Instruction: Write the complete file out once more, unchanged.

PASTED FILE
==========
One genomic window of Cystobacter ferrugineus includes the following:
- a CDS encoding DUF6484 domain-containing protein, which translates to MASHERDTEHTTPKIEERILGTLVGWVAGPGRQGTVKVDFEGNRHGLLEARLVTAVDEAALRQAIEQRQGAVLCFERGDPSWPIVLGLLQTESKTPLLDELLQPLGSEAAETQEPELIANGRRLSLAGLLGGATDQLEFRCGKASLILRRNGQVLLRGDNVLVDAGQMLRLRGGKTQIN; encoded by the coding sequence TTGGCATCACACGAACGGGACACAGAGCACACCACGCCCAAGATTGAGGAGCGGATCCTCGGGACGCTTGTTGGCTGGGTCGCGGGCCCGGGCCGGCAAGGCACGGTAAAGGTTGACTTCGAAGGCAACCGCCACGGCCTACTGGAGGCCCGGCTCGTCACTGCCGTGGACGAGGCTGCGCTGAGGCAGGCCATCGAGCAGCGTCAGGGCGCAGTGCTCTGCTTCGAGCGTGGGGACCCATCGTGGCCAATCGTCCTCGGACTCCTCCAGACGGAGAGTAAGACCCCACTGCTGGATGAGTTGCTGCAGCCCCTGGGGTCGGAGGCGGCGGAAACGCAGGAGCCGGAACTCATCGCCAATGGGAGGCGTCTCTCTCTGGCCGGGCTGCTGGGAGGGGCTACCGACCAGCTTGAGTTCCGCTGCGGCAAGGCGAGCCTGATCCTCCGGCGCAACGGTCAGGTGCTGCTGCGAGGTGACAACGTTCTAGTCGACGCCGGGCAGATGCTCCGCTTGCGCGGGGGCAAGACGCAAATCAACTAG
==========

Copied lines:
One genomic window of Cystobacter ferrugineus includes the following:
- a CDS encoding DUF6484 domain-containing protein, which translates to MASHERDTEHTTPKIEERILGTLVGWVAGPGRQGTVKVDFEGNRHGLLEARLVTAVDEAALRQAIEQRQGAVLCFERGDPSWPIVLGLLQTESKTPLLDELLQPLGSEAAETQEPELIANGRRLSLAGLLGGATDQLEFRCGKASLILRRNGQVLLRGDNVLVDAGQMLRLRGGKTQIN; encoded by the coding sequence TTGGCATCACACGAACGGGACACAGAGCACACCACGCCCAAGATTGAGGAGCGGATCCTCGGGACGCTTGTTGGCTGGGTCGCGGGCCCGGGCCGGCAAGGCACGGTAAAGGTTGACTTCGAAGGCAACCGCCACGGCCTACTGGAGGCCCGGCTCGTCACTGCCGTGGACGAGGCTGCGCTGAGGCAGGCCATCGAGCAGCGTCAGGGCGCAGTGCTCTGCTTCGAGCGTGGGGACCCATCGTGGCCAATCGTCCTCGGACTCCTCCAGACGGAGAGTAAGACCCCACTGCTGGATGAGTTGCTGCAGCCCCTGGGGTCGGAGGCGGCGGAAACGCAGGAGCCGGAACTCATCGCCAATGGGAGGCGTCTCTCTCTGGCCGGGCTGCTGGGAGGGGCTACCGACCAGCTTGAGTTCCGCTGCGGCAAGGCGAGCCTGATCCTCCGGCGCAACGGTCAGGTGCTGCTGCGAGGTGACAACGTTCTAGTCGACGCCGGGCAGATGCTCCGCTTGCGCGGGGGCAAGACGCAAATCAACTAG